Connect with us

Report an Invasive Species

Dyer's Woad

Dyer's Woad

Dyer's Woad

(Isatis tinctoria)

Priority: -  Prevent

Tags: Terrestrial | EDRR

Identification and Reproduction


  • Dyer's woad is a short-lived perennial plant in the mustard family. 
  • Multiple stems (5-8) will emerge from the same crown. Stems grow erect, semi-woody and can grow up to 1.2 m tall. 
  • Spends its first year as a rosette, where leaves are stalked, elongated and are usually 4-10cm long. 
  • Leaves are bluish-green, covered in soft hairs and have a distinct cream-coloured midrib. Upper stem leaves are alternatley arranged, clasping and hairless. 


  • It produces tiny yellow flowers that are found in dense clusters. Each individual flower is composed of 4 petals in a cross-shape. 
  • Seedpods are tear-drop shaped, purple-brown and contain 1-2 seeds. Seedpods hang from the end of the stems on short stalks. 


  • A single plant can produce 10,000 seeds per year. 
  • Seeds have a water soluble compound that requires rainwater to help initiate germination and root growth. 

Habitat & Ecology

  • This plant grows well in moderately fertile, moist yet well-draining soils.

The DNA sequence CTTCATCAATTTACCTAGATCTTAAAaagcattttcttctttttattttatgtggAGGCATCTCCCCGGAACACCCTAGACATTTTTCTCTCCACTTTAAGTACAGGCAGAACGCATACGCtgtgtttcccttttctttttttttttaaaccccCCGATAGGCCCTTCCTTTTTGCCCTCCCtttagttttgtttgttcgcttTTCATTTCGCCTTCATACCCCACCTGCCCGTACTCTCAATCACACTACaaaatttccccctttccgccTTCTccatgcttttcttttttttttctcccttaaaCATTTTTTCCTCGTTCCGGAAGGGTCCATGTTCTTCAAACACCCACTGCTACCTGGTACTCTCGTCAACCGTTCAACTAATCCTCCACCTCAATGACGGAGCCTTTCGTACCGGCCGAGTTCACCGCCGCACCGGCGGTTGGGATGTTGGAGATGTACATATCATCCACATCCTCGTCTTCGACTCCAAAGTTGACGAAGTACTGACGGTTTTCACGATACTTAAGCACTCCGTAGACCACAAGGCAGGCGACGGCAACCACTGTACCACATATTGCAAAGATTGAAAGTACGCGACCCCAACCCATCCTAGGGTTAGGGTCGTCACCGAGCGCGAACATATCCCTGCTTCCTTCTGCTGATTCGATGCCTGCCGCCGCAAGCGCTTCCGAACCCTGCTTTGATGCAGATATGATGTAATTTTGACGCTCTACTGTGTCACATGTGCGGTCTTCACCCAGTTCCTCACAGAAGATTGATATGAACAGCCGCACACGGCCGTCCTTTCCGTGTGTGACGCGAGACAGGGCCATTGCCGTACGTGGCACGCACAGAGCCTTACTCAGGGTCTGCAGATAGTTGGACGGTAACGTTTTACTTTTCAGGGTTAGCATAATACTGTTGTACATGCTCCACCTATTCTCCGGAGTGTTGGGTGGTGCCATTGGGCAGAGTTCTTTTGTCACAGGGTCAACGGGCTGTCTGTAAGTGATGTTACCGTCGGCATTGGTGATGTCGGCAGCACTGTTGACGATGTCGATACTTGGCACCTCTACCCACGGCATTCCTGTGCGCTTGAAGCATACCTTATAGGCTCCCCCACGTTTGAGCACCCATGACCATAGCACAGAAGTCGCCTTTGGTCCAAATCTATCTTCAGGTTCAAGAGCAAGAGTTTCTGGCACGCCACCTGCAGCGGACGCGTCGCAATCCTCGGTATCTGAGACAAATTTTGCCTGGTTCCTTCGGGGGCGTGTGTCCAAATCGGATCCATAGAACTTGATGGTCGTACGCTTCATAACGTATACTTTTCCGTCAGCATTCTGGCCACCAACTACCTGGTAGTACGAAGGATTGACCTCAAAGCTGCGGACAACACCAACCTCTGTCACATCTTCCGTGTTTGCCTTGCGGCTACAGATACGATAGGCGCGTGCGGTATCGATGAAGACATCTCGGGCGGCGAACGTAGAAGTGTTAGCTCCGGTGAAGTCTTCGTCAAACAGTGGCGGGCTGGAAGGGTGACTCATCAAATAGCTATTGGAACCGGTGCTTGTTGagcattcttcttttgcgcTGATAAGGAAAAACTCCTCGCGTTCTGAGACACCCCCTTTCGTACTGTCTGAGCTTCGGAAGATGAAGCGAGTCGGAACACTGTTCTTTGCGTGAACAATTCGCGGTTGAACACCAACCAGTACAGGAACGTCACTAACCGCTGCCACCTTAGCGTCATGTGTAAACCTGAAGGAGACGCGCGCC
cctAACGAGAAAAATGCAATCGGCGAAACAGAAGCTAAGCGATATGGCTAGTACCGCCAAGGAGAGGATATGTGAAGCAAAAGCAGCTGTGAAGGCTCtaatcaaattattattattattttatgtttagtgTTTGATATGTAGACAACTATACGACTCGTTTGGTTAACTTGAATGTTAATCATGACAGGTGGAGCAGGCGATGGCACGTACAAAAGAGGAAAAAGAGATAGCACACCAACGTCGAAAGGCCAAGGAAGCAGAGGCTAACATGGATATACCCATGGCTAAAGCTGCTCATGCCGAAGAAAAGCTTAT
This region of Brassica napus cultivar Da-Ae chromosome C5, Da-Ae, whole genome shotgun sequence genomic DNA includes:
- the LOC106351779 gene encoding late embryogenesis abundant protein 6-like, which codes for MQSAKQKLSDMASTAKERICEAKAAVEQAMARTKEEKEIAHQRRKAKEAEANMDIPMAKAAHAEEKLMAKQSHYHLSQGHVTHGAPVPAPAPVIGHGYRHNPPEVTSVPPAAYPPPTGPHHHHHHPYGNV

• It prefers full sun sites. 
  • Dyer's woad thrives on light sandy to gravelly soils but will also grow on rocky soil. 
  • It often takes over roadsides or gravel pits then slowly spreads into crop, rangelands, agricultural lands, pastures, fields, roadsides and other disturbed sites. 
  • Seeds can easily float and can establish along sandbars or riverbanks. 



  • Contaminates alfalfa seed crops.
  • Causes loss of crop yields and range production. 
  • Unpalatable to livestock and will displace forage species. 


  • An extremely fast-grower, a single infestation can extend and cover up to 40.5ha in two years. 
  • Major threat to protected habitats. 


Prevention is a high priority for this plant. 

  • Know how to identify this plant for early-detection. 
  • When leaving an infested site make sure seeds are not attached to clothes, shoes, equipment, pets and vehicles. 


  • Prior to bolting, rosettes can easily be controlled by cultivation to eliminate the established population. 
  • Once detected young plants are easily hand-pulled. 
  • Avoid mowing as the stems are somewhat woody and difficult to severe.


Download the Alberta Invasive Species Council's factsheet for Dyer's woad here

For more details check out the Invasive Species Compendium datasheet on Isatis tinctoria (Dyer's woad). 

Header photo (Matt Lavin).